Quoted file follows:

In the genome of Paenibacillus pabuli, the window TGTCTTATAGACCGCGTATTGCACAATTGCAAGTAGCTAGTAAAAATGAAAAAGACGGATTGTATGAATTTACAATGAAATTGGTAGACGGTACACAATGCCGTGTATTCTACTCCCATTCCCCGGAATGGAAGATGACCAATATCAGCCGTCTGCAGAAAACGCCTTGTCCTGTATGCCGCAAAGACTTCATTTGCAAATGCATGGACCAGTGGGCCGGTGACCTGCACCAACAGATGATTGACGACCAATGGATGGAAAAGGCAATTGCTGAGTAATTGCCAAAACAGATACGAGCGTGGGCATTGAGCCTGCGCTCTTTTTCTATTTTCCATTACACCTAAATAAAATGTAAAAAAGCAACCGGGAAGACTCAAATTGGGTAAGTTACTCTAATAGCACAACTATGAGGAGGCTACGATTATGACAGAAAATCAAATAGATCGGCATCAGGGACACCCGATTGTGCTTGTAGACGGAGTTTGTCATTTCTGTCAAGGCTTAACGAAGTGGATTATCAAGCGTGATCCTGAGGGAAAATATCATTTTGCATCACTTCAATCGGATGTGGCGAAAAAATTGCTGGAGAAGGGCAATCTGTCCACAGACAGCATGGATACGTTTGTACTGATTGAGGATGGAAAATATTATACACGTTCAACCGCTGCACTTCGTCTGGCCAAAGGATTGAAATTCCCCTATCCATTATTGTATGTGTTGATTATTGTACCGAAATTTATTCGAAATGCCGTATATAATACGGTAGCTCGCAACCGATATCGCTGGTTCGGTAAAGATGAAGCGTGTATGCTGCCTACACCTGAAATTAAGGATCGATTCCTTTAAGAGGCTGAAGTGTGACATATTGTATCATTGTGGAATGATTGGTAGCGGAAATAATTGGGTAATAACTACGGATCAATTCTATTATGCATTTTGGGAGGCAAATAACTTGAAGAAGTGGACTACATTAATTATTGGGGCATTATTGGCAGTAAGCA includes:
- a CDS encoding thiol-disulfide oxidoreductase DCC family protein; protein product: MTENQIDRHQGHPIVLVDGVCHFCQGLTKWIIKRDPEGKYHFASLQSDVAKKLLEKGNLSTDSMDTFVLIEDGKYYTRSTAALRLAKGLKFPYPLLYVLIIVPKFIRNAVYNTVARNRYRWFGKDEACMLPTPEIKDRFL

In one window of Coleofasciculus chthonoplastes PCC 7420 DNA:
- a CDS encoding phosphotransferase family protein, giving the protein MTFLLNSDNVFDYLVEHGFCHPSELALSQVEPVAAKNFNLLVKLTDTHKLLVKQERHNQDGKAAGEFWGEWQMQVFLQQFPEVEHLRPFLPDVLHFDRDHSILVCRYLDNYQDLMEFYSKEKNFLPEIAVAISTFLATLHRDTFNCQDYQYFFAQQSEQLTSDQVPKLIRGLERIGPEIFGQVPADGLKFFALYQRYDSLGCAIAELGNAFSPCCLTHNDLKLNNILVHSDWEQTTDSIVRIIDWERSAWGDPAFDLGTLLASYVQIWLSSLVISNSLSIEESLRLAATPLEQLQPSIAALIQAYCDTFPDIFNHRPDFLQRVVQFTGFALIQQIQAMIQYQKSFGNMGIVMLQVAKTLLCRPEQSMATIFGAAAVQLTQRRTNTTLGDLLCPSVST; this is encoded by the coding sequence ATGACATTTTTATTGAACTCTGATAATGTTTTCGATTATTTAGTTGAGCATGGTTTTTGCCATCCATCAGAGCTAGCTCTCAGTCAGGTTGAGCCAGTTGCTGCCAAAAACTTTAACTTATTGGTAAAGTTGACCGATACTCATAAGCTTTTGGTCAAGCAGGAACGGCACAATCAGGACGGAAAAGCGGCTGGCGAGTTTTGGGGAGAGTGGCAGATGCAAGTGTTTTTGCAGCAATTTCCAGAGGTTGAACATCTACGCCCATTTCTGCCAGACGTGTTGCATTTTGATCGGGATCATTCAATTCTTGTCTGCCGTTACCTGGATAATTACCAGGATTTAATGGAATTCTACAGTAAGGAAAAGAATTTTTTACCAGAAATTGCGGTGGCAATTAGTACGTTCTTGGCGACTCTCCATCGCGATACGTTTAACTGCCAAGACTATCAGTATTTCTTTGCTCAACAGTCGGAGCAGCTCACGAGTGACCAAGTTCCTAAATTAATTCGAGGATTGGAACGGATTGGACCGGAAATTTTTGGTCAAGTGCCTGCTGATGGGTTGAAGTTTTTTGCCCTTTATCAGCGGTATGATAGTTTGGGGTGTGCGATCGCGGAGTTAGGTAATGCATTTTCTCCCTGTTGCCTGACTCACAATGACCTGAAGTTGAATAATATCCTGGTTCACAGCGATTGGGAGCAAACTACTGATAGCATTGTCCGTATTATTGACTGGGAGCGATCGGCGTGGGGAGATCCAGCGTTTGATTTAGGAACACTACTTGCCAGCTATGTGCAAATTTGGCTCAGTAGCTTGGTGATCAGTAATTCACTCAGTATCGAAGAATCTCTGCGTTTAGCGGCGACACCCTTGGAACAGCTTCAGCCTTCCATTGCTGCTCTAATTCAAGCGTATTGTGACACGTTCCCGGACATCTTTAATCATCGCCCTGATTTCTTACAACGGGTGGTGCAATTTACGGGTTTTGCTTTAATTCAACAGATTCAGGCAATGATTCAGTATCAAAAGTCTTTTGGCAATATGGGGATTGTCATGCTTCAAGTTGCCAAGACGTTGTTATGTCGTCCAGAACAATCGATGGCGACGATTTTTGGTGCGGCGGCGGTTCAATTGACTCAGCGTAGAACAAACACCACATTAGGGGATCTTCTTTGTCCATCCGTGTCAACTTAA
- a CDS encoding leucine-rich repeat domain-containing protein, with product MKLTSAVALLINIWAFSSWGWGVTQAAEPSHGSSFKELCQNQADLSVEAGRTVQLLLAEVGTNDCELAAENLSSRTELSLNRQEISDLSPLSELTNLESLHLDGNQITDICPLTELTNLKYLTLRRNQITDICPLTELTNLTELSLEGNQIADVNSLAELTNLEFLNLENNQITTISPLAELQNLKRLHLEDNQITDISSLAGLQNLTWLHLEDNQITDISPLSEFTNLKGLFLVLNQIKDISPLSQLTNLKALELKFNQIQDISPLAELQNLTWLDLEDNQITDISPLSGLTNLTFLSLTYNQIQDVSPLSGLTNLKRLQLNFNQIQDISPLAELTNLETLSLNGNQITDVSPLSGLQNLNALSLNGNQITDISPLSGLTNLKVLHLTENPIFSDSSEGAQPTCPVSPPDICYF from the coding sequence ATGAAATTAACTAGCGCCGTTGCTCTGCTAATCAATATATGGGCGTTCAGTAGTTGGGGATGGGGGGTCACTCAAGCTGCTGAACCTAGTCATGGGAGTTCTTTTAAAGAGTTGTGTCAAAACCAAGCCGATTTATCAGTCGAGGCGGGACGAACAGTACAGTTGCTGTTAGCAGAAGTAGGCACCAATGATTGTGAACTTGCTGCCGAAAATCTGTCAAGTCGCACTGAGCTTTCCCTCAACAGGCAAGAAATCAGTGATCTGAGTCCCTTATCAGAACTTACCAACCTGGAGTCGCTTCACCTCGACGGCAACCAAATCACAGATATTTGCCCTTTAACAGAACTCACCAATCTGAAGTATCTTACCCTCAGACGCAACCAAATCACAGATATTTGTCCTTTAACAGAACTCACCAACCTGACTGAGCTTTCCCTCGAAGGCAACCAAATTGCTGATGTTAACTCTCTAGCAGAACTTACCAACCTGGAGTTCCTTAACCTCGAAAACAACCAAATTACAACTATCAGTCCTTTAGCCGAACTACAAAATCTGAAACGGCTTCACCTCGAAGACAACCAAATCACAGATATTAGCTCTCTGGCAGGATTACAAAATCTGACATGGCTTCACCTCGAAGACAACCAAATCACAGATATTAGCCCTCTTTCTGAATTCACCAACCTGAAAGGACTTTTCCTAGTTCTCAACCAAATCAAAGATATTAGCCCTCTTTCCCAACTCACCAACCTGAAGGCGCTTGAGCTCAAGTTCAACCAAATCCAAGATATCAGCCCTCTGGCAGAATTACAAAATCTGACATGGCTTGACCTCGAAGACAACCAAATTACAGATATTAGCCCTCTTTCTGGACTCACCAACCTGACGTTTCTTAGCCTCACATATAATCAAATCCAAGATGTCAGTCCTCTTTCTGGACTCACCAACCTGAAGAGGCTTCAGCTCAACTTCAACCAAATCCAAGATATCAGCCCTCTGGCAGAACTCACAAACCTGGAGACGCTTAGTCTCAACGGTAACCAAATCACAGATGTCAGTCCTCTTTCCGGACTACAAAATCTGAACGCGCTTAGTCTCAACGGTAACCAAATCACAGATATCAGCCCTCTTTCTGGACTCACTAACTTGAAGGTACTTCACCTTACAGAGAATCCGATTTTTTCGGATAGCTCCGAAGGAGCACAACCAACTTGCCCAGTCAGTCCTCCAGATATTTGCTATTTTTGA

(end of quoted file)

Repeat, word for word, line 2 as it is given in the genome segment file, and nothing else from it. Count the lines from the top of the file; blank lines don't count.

- a CDS encoding thiol-disulfide oxidoreductase DCC family protein; protein product: MTENQIDRHQGHPIVLVDGVCHFCQGLTKWIIKRDPEGKYHFASLQSDVAKKLLEKGNLSTDSMDTFVLIEDGKYYTRSTAALRLAKGLKFPYPLLYVLIIVPKFIRNAVYNTVARNRYRWFGKDEACMLPTPEIKDRFL